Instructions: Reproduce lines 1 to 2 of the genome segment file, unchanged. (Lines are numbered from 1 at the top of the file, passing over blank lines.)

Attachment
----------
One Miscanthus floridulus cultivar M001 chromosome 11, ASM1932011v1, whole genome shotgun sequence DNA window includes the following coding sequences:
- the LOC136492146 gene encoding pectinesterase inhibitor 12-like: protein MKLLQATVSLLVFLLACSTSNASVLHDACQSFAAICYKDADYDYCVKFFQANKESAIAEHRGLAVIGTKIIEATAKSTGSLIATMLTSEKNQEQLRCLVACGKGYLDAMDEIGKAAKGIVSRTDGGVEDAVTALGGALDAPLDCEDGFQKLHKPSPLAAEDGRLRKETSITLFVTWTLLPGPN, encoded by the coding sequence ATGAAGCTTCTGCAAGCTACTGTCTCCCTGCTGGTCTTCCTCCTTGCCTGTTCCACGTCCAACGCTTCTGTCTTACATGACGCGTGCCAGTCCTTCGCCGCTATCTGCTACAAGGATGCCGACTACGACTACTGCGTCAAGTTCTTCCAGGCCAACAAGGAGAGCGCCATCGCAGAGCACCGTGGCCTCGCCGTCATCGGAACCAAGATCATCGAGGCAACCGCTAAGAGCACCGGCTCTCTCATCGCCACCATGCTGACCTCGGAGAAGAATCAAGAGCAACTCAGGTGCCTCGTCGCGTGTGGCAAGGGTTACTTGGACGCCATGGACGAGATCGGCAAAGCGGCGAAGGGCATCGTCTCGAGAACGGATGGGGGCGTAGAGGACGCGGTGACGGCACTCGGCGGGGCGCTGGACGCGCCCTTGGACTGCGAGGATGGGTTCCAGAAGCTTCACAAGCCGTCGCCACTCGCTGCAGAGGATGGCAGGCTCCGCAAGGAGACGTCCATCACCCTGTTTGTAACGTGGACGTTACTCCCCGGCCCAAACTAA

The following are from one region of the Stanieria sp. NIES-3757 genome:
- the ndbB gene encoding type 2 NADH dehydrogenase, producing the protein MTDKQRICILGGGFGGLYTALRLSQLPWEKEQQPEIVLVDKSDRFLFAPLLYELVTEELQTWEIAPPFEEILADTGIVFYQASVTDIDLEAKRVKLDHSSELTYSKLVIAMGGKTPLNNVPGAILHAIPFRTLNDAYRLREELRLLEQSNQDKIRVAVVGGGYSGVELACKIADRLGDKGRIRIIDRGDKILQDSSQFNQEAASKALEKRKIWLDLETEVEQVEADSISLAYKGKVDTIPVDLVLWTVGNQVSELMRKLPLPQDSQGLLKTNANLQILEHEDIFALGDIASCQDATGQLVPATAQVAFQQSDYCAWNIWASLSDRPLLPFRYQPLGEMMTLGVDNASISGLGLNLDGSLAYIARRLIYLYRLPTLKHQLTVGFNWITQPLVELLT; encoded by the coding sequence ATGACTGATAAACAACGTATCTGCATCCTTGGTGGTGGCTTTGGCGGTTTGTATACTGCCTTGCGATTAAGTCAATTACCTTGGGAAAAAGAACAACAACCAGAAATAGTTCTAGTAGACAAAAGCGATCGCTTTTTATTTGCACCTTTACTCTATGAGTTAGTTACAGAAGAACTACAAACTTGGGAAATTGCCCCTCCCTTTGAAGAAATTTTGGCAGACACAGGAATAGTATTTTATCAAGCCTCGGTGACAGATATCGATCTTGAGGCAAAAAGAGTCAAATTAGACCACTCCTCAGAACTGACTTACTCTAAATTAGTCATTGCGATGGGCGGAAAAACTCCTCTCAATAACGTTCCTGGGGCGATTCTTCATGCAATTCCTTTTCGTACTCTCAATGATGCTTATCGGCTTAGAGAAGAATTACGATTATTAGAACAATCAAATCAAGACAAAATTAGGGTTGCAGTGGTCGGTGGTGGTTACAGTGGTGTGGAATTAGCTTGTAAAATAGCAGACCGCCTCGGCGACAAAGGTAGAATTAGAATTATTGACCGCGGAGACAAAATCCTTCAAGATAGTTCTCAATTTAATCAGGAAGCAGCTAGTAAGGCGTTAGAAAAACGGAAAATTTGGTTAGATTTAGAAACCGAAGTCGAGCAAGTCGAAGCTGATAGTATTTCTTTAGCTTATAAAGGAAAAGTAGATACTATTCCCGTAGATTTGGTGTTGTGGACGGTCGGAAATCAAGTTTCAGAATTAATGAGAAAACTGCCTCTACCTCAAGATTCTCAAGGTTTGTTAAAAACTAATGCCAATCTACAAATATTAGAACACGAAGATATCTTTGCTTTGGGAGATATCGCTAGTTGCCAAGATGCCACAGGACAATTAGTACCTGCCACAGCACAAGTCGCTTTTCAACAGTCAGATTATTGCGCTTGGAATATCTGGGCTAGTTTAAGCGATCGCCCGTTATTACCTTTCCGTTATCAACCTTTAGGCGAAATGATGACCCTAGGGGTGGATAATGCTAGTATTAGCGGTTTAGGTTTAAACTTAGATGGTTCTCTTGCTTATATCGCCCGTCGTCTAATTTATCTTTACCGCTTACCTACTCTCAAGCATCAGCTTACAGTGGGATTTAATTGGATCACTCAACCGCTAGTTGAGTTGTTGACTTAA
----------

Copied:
One Miscanthus floridulus cultivar M001 chromosome 11, ASM1932011v1, whole genome shotgun sequence DNA window includes the following coding sequences:
- the LOC136492146 gene encoding pectinesterase inhibitor 12-like: protein MKLLQATVSLLVFLLACSTSNASVLHDACQSFAAICYKDADYDYCVKFFQANKESAIAEHRGLAVIGTKIIEATAKSTGSLIATMLTSEKNQEQLRCLVACGKGYLDAMDEIGKAAKGIVSRTDGGVEDAVTALGGALDAPLDCEDGFQKLHKPSPLAAEDGRLRKETSITLFVTWTLLPGPN, encoded by the coding sequence ATGAAGCTTCTGCAAGCTACTGTCTCCCTGCTGGTCTTCCTCCTTGCCTGTTCCACGTCCAACGCTTCTGTCTTACATGACGCGTGCCAGTCCTTCGCCGCTATCTGCTACAAGGATGCCGACTACGACTACTGCGTCAAGTTCTTCCAGGCCAACAAGGAGAGCGCCATCGCAGAGCACCGTGGCCTCGCCGTCATCGGAACCAAGATCATCGAGGCAACCGCTAAGAGCACCGGCTCTCTCATCGCCACCATGCTGACCTCGGAGAAGAATCAAGAGCAACTCAGGTGCCTCGTCGCGTGTGGCAAGGGTTACTTGGACGCCATGGACGAGATCGGCAAAGCGGCGAAGGGCATCGTCTCGAGAACGGATGGGGGCGTAGAGGACGCGGTGACGGCACTCGGCGGGGCGCTGGACGCGCCCTTGGACTGCGAGGATGGGTTCCAGAAGCTTCACAAGCCGTCGCCACTCGCTGCAGAGGATGGCAGGCTCCGCAAGGAGACGTCCATCACCCTGTTTGTAACGTGGACGTTACTCCCCGGCCCAAACTAA